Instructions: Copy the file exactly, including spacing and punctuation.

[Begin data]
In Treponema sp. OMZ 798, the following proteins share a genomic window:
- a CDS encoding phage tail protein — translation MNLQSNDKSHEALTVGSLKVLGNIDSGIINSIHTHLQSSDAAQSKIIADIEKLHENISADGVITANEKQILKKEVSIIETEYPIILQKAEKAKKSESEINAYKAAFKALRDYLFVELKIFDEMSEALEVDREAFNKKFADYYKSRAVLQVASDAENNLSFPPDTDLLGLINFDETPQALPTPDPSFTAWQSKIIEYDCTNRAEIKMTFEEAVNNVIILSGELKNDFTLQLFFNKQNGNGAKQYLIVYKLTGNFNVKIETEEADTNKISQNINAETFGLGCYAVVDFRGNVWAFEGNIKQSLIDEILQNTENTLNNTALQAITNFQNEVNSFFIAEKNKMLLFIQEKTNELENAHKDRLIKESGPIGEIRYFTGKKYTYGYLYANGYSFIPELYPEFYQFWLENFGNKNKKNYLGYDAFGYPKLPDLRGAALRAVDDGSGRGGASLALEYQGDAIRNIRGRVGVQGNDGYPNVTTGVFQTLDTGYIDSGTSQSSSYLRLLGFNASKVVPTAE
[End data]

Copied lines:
In Treponema sp. OMZ 798, the following proteins share a genomic window:
- a CDS encoding phage tail protein — translation MNLQSNDKSHEALTVGSLKVLGNIDSGIINSIHTHLQSSDAAQSKIIADIEKLHENISADGVITANEKQILKKEVSIIETEYPIILQKAEKAKKSESEINAYKAAFKALRDYLFVELKIFDEMSEALEVDREAFNKKFADYYKSRAVLQVASDAENNLSFPPDTDLLGLINFDETPQALPTPDPSFTAWQSKIIEYDCTNRAEIKMTFEEAVNNVIILSGELKNDFTLQLFFNKQNGNGAKQYLIVYKLTGNFNVKIETEEADTNKISQNINAETFGLGCYAVVDFRGNVWAFEGNIKQSLIDEILQNTENTLNNTALQAITNFQNEVNSFFIAEKNKMLLFIQEKTNELENAHKDRLIKESGPIGEIRYFTGKKYTYGYLYANGYSFIPELYPEFYQFWLENFGNKNKKNYLGYDAFGYPKLPDLRGAALRAVDDGSGRGGASLALEYQGDAIRNIRGRVGVQGNDGYPNVTTGVFQTLDTGYIDSGTSQSSSYLRLLGFNASKVVPTAE